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Trending: Gift Card Scams

Get the lowdown from a financial security expert so you can spot the scam.

The gift card grifters are at it again, persuading people to buy gift cards as payment for nonexistent services.

It’s easy to get sucked in and lose a lot of money because gift card scam artists are good at what they do.

How does the gift card scam work? Criminals pretend they’re someone they’re not, create a sense of urgency, and prey on their victims’ fear.

Picture this. You receive a phone call or an email, and it seems legitimate. Maybe you get a direct message on Facebook. It’s bad news. Your anxiety rises.

  • A "government official" calls about back taxes.

  • An email from a "computer technician" working for Apple or Microsoft alerts you to a software bug that must be fixed immediately.

  • A "friend or family member" who’s in trouble contacts you because she needs your help!

Although each angle is different, the demands are the same. You’re directed to buy gift cards to make an immediate payment and provide the card numbers and PINs off the back – or else.


Gift Cards are for Gifts, Not Payments

Scams come and go, but the gift card rip-off has been around for a long time. These days, it’s having a revival.

Why? Because it works, over and over again, claiming victims across the Capital Region on a regular basis.

In Schenectady recently, a criminal posed as law enforcement, even mentioning the local police chief by name. This imposter called a resident, claiming a crime was associated with the individual’s Social Security number and that he was in serious trouble.

Imagine the panic. The caller threatened to arrest the resident. And, the only way to resolve the situation and avoid being arrested was to make a payment with a gift card.

“Just remember this. Gift cards are for gifts. They’re not for payments,” advises Kyle Boyd, Financial Crimes Investigator at CAP COM Federal Credit Union. “Call the gift-card-for-gifts rule of thumb to mind if anyone insists you buy a gift card to pay them.”

Here’s another tip-off.  Sometimes the scammer will request a specific gift card, such as one from Walmart, Target, CVS, or Walgreens.


If It Looks Like a Gift Card Scam, It Is

Threats, confusion, urgency. These are hallmarks of the gift card scam and other swindles. Be alert for these popular gift card scams making the rounds in our communities.

Amazon – Your Amazon order has been delayed because there’s an issue with your payment. If you don’t pay for it with an Amazon gift card, you’ll be reported to the police.

Sweepstakes – You’ve won a prize and can claim it if you cover miscellaneous fees with a gift card.

Unexpected Check – You receive a check that’s a lot more than you expected. You’re instructed to deposit it anyway and send the difference in a gift card to the check issuer.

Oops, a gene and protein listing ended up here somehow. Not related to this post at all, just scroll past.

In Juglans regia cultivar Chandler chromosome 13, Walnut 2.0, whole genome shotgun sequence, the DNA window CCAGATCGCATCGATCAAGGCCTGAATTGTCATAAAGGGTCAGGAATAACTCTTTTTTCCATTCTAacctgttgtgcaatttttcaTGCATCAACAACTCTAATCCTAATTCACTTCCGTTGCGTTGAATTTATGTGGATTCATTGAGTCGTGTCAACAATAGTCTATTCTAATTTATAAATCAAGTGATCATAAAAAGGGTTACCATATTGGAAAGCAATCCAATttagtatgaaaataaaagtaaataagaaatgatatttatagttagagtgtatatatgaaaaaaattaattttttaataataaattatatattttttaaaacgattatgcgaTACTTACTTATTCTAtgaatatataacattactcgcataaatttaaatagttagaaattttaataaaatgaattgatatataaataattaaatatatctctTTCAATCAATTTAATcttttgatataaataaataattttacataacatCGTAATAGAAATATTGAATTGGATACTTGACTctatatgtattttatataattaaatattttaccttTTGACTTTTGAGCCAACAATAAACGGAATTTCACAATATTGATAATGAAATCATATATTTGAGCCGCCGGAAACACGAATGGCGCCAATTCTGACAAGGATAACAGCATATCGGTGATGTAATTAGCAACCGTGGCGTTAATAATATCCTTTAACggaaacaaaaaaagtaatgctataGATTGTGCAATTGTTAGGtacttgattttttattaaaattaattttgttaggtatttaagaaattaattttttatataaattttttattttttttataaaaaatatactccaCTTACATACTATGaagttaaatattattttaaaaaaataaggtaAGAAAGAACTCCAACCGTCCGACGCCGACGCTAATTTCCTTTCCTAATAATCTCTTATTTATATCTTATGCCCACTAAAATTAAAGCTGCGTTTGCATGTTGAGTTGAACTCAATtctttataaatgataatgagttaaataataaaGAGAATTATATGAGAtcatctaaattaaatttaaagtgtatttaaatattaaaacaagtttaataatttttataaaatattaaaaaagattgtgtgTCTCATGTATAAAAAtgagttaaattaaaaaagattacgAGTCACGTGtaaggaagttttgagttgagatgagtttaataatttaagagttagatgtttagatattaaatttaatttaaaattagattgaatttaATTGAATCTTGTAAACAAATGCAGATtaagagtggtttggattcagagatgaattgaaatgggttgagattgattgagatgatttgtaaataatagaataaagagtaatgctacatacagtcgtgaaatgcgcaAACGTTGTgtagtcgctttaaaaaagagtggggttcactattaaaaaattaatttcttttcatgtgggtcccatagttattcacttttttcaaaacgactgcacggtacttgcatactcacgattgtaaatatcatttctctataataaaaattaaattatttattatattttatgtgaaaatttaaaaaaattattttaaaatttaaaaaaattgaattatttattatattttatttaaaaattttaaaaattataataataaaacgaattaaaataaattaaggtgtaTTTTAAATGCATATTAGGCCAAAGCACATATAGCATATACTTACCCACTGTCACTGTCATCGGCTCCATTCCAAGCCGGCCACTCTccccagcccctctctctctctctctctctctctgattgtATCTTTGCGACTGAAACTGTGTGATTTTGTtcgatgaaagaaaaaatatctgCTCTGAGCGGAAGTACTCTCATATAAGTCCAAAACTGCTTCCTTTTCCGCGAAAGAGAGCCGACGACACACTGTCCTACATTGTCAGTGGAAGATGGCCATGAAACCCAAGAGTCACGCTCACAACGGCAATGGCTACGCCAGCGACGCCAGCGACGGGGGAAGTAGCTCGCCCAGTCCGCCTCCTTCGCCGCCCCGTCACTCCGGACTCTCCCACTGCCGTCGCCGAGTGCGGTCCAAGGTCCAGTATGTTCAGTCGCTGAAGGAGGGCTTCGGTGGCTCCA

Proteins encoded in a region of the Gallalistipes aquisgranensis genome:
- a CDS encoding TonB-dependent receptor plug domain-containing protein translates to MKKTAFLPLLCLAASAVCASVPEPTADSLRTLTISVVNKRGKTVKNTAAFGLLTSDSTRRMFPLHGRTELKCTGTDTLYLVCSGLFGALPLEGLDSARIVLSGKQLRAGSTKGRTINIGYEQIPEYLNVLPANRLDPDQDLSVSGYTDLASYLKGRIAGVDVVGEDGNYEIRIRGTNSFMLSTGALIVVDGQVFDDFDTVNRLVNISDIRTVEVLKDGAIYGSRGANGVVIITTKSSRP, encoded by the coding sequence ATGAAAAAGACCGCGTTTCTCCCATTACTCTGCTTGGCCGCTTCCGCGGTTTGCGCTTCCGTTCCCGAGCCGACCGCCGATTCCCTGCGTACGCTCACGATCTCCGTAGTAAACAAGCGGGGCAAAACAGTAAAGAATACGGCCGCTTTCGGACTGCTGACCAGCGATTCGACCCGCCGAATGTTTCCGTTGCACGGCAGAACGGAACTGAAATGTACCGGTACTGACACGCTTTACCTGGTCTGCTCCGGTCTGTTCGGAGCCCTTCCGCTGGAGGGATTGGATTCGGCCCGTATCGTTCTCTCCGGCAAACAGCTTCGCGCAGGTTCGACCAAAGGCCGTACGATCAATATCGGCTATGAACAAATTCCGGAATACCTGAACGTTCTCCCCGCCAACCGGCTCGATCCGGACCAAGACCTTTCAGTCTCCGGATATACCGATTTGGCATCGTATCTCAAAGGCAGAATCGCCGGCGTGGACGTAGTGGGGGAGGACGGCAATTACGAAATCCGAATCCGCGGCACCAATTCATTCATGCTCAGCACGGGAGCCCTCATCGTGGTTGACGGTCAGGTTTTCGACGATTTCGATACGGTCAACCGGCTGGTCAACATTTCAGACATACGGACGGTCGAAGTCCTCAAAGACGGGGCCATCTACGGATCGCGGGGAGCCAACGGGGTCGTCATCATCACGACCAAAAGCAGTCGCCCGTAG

Power or Phone Company – Late payment! You must pay an “overdue bill” immediately with a gift card or your service will be cut off.

Romance – You meet a special someone on a dating website, and the relationship looks promising. Before long, you’re lending money in the form of gift cards.

Computer Issues – A virus warning code appears on your computer with toll-free tech support number to call. After performing a few keystrokes with the technician’s guidance, scary-looking code appears on your screen. The issue can be corrected – if you pay the technician with a Target gift card.


Gift Card No-Nos

Gift cards are beloved by criminals because once their victim supplies them with the card info, the card can be spent online immediately. Poof, the money’s gone.

Here’s a list of gift card no-nos to keep in mind.

No, you cannot return a gift card.

No, you cannot dispute your purchase of a gift card.

No legitimate business or government agency will insist you pay with a gift card.

No, businesses do not accept gift cards from other merchants for payments.

No, the person who demands to be paid with a gift card is not on the up-and-up.

No, a retailer will not hire you to test its gift cards.

No, you should never scratch off a gift card and provide the information to someone you don’t know.

Trust your instincts. If it doesn’t feel right, go with your gut – whether it involves gift cards or any proposition that seems strange. Hang up the phone, delete the email, and don’t respond to messages on social media. Some criminals have even been known to show up in person. Ask them to leave.

Maybe it IS legit? When in doubt, you can always check by reaching a company through its official communication channels (or contacting the family member who’s requesting help). Remember the “gift cards are for gifts” mantra any time you’re in a position to wonder.   

Do you think you’ve been scammed? Concerned about your CAP COM accounts? Reach our team to report fraud.


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